September - October
String Quartet Op.33 No.2 The Joke Franz Joseph Haydn
Entr’acte Caroline Shaw
String Quartet No.1 Op.50 Sergei Prokofiev
Surprise, Transformation and, of course, Magic. What better way to celebrate the opening of our anniversary season than by exploring some of our favorite traits in chamber music! Haydn's famous knack for smashing expectations is on full display in the absolutely gorgeous (and hilarious) Op. 33 No.2 quartet, while Caroline Shaw's Entr'acte explores some of her favorite features of Haydn's Minuets, occasionally poking a little fun at the old man along the way. Speaking of fun and wit, no one has yet outdone Prokofiev in either. His first quartet starts off with vigorous and playful energy and ends in a soulful lullaby ignoring all the canons of the genre.
October - November
artwork by Laura Thurbon
String Quartet No.1 in C Major Dmitri Shostakovich
String Quartet No.15 in A minor, Op. 132 Ludwig van Beethoven
Shostakovich wrote that he "visualized childhood scenes, somewhat naive and bright moods associated with spring" when writing his first string quartet. The optimism and happiness of this work contrasts with the drama of his recently completed 5th Symphony, but his unique voice is nevertheless heard in full force here.
As Beethoven recovered from what he had feared would be a fatal illness, he wrote his extraordinary String Quartet Op. 132. He titles the 3rd movement, "Heiliger Dankgesang eines Genesenen an die Gottheit, in der lydischen Tonart" ("Holy song of Thanksgiving of a Convalescent to the Deity, in the Lydian mode"). This movement is one of the most sublime, hopeful expressions of deep gratitude and love of life.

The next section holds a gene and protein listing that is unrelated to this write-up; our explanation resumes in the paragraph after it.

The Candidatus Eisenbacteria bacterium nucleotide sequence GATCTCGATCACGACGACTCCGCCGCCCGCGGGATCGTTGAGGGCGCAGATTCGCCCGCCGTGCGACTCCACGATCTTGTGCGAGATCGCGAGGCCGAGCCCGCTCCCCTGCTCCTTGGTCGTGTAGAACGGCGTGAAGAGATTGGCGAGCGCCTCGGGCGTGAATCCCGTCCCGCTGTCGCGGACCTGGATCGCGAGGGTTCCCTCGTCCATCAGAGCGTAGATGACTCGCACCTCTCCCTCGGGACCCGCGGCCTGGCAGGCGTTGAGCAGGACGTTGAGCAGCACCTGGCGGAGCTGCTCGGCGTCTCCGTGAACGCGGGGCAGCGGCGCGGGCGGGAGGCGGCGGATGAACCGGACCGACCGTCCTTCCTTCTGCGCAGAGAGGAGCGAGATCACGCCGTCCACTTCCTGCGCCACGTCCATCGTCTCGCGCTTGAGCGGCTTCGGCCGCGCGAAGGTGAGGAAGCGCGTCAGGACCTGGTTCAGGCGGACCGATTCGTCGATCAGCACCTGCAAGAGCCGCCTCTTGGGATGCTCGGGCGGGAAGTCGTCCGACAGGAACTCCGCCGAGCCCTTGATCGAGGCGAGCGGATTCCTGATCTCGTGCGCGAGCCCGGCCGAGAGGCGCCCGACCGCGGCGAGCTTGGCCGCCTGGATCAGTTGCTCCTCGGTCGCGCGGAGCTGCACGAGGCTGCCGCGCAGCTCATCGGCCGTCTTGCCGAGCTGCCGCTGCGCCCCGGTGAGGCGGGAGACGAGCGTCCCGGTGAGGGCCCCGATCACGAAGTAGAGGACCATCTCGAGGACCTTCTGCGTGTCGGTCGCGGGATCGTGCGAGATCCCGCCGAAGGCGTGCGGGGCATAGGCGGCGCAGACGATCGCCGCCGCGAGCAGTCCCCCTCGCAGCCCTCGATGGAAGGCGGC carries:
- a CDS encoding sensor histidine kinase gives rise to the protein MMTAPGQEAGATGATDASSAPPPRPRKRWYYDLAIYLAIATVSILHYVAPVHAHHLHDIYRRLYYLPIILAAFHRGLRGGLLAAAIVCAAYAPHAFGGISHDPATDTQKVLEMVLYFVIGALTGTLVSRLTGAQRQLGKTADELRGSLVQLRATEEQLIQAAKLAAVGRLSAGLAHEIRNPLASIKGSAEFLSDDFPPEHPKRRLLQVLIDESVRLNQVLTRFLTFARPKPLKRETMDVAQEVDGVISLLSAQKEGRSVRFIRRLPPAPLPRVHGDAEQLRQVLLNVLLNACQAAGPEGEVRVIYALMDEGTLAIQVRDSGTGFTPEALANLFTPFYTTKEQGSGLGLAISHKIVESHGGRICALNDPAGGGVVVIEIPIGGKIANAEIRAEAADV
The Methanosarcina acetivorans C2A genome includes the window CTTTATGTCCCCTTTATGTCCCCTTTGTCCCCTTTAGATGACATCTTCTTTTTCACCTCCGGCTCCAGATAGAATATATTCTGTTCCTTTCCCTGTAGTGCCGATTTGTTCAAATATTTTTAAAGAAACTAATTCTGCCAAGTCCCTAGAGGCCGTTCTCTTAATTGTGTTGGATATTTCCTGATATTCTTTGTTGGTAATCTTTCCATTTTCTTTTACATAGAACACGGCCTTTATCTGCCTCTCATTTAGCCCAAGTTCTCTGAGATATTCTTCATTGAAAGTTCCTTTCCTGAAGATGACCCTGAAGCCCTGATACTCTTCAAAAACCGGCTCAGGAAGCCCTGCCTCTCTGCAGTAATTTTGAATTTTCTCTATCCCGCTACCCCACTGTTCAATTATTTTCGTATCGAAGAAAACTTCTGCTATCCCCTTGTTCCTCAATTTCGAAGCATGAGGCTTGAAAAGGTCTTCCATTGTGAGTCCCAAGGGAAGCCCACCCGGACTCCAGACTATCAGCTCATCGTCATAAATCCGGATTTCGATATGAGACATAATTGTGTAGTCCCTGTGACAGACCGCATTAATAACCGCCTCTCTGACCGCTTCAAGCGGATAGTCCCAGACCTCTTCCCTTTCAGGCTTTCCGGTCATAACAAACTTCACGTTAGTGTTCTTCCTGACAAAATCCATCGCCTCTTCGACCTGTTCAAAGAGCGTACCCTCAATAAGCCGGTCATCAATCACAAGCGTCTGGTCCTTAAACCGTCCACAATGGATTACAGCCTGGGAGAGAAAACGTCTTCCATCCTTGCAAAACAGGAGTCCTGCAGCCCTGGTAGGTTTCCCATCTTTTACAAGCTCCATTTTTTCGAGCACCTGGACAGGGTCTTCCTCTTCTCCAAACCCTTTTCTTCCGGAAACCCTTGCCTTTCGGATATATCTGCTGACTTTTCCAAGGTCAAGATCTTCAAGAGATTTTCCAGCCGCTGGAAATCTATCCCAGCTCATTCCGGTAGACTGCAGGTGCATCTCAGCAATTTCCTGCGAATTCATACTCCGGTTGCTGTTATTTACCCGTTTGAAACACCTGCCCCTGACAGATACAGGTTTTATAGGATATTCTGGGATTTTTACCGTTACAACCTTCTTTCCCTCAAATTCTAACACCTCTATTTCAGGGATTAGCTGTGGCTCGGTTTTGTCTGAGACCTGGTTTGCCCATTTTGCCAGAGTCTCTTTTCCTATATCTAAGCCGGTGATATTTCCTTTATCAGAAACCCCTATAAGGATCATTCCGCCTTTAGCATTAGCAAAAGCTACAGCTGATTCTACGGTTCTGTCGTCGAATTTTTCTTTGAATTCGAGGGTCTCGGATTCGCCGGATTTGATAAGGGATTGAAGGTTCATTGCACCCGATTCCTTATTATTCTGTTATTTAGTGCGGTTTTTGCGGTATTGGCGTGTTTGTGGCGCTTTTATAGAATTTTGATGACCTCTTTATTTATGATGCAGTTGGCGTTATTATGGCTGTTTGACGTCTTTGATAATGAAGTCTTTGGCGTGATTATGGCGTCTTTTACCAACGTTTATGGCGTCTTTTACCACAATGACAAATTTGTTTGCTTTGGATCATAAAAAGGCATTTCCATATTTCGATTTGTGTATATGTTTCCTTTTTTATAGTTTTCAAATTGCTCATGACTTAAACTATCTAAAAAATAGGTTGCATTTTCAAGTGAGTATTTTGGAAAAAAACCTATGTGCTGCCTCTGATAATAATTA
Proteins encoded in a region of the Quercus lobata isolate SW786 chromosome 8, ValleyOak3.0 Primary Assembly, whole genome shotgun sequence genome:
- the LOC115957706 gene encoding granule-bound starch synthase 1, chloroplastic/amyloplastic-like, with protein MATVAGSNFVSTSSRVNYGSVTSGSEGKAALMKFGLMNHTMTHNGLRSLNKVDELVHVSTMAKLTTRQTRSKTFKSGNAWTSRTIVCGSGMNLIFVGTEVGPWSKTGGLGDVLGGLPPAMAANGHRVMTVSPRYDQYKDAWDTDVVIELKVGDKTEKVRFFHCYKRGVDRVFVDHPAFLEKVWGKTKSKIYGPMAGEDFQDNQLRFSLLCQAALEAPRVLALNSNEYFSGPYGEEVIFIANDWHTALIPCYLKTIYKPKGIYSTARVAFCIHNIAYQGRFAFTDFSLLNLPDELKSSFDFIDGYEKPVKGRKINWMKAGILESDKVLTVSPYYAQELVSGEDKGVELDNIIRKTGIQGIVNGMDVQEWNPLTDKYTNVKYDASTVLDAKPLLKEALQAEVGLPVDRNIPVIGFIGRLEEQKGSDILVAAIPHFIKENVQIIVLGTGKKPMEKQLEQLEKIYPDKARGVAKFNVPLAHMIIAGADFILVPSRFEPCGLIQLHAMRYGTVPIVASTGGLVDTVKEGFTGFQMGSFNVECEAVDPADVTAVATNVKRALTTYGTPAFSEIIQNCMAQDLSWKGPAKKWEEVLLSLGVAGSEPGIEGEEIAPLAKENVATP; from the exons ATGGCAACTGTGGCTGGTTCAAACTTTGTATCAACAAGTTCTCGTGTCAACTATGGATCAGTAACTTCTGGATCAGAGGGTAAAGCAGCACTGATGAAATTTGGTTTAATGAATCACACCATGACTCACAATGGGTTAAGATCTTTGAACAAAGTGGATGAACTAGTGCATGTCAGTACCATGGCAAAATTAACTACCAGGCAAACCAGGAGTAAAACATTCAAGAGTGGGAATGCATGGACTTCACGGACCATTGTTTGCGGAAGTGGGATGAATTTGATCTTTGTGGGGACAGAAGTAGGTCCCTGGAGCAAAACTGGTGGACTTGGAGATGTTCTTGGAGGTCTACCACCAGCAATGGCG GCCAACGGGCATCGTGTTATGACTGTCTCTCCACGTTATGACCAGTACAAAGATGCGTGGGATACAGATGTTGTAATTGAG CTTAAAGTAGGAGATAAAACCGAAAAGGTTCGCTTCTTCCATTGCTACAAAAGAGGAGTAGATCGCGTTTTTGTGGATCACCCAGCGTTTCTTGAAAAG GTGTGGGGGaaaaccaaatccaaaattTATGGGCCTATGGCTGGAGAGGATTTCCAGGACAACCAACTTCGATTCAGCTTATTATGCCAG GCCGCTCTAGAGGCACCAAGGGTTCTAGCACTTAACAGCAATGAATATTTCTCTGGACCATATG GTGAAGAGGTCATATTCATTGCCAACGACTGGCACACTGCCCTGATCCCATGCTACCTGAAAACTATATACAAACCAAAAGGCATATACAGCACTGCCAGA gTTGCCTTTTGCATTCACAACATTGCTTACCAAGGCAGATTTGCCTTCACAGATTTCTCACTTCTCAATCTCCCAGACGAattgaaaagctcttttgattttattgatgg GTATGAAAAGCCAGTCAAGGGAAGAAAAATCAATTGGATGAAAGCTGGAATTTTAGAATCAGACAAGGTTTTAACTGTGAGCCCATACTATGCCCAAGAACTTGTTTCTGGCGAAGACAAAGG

January - February
From the Heart
Drobnosti Op. 75a Antonín Dvořák
Strum Jesse Montgomery
String Quartet in E flat Major Fanny Mendelssohn
Program three features heartfelt works by three masters, two from the Romantic era, and one from the present who shares from her own intimate experience and love of the string quartet. Dvorak's Drobnosti is also known as Four Romantic Pieces for Violin, and they are heartbreakingly lovely. Jesse Montgomery's Strum is both a unique meditation on the resonance and warmth of the string quartet, and a flirtation with the romance of guitars and "strummed" instruments. We close with Fanny Mendelssohn's Quartet in E flat. At turns powerful and tender, playful and passionate, this work carries on the great quartet tradition of Beethoven and at times echoes her brother Felix's works, but in her own distinct voice. This Valentine of a program promises to bring some warmth into some dark winter nights.
April - May
Duos for 2 violins Bela Bartok and Kenji Bunch
Waltz Andy Stein
Limestone and Felt Caroline Shaw
Cello Quintet op. 34 Johannes Brahms
How does the greatest music always seem to add up to more than its constituent parts? Our final program of the year explores how instruments, ideas and personalities combine to create surprising and beautiful results. Our program splits the ensemble and journeys through three small duet masterpieces by living American composers, Kenji Bunch, Caroline Shaw and Andy Stein, and then comes back together with one of the greatest works of the western world, Brahms’ Quintet in F minor, here set for string quintet as it was originally conceived.